Folkvord, A. 1993. "Experimental studies of growth and mortality of larval and juvenile cod (Gadus morhua L.) with special emphasis on cannibalism." Dr. scient thesis, University of Bergen, 153 pp.


Abstract


The purpose of this thesis was to evaluate the significance of and the mechanisms behind cannibalism of cod (Gadus morhua L.) in Hyltropollen, an extensive rearing unit used for juvenile cod production. Rapid digestion of cod larvae and juveniles, and a large predator population compared to the prey population, made it unfeasible to estimate cannibalism rates by stomach analysis. A series of controlled experiments was undertaken to elucidate factors of importance for growth, survival and cannibalism among 0-group cod in a farming situation.

The degree of cannibalism was strongly dependent on the size of the fish, the size differences within the population, and to what extent the cod were weaned to formulated feed. Survival of 0.2 and 8 g cod juveniles fed in excess with live zooplankton was around 95% after 4 weeks. Cod juveniles of 0.2 g were much more affected by temporary food deprivation (starvation) than 8 g juveniles, and this was seen as elevated mortality and cannibalism rates. Cannibalism remained a problem among 0.2 g cod juveniles starved and then subsequently fed formulated feed, whereas it disappeared completely among those subsequently fed live zooplankton. The mouth size is relatively large in cod of 20 mm (corresponding to 0.08 g), and may increase the cannibalistic potential at this stage. Large size differences in early cod juveniles (predator:prey length ratio greater than 2:1) may result in high cannibalism rates, partly because of the high growth rate after metamorphosis. Grading reduced cannibalism rates from 1.3-5.0% day-1 to 0.03-0.39% day-1. The large cannibals grew better than the smaller siblings eating formulated feed.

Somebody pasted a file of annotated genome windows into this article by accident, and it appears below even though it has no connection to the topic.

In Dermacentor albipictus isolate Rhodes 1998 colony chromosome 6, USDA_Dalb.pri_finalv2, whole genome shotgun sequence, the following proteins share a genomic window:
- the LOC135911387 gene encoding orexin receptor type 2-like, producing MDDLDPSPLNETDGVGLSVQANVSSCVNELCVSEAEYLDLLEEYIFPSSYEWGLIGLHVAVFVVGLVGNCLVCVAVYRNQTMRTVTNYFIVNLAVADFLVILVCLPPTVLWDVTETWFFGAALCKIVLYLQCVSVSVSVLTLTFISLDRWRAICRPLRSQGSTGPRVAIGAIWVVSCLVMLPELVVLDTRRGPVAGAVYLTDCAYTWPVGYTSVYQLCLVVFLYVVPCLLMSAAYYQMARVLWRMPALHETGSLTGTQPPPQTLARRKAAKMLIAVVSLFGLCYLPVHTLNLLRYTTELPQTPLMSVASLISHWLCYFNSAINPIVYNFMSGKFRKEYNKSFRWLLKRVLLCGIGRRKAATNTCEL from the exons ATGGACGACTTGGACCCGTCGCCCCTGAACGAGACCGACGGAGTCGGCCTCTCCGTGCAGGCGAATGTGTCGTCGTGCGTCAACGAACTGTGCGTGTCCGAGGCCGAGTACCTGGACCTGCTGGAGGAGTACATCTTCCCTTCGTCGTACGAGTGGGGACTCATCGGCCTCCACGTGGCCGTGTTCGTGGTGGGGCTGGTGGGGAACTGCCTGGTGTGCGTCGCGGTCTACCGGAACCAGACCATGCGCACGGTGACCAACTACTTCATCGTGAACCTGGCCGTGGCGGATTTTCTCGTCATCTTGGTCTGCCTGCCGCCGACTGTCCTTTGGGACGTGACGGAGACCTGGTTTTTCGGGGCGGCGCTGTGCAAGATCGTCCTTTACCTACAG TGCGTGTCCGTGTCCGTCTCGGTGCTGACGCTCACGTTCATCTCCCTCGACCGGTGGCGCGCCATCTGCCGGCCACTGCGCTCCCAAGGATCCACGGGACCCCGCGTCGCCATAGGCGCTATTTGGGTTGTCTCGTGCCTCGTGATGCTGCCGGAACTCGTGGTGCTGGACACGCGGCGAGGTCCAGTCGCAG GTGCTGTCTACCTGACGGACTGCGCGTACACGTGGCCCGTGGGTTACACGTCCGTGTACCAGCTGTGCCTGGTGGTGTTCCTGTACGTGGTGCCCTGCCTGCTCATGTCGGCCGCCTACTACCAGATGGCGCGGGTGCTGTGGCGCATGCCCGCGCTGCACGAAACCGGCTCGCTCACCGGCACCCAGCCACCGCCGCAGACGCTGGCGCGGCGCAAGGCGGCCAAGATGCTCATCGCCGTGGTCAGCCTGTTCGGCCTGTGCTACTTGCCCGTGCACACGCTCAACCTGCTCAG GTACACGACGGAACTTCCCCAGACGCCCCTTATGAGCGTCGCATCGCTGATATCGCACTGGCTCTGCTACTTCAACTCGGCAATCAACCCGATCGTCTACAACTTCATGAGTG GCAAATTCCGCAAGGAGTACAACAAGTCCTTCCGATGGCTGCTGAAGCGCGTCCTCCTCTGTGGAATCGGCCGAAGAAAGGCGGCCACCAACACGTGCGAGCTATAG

An analysis of growth, survival and feeding conditions in Hyltropollen in 1983, revealed that younger larval cohorts disappeared when the abundance of suitable prey for the oldest cohort declined. The potential predator:prey length ratio was larger than 2:1 at this point and it was concluded that the oldest cohort had the ability and motivation to cannibalize the younger cohorts in the pond. Differential access of the cod to the oldest stages of Calanus finmarchicus after metamorphosis may to some extent explain the increasing size variability of cod observed in this period. It is essential that the released numbers of larvae are kept sufficiently low to prevent reduction of the zooplankton standing stock before the juveniles can be readily harvested and weaned.



Updated 24. November 1995 by Arild Folkvord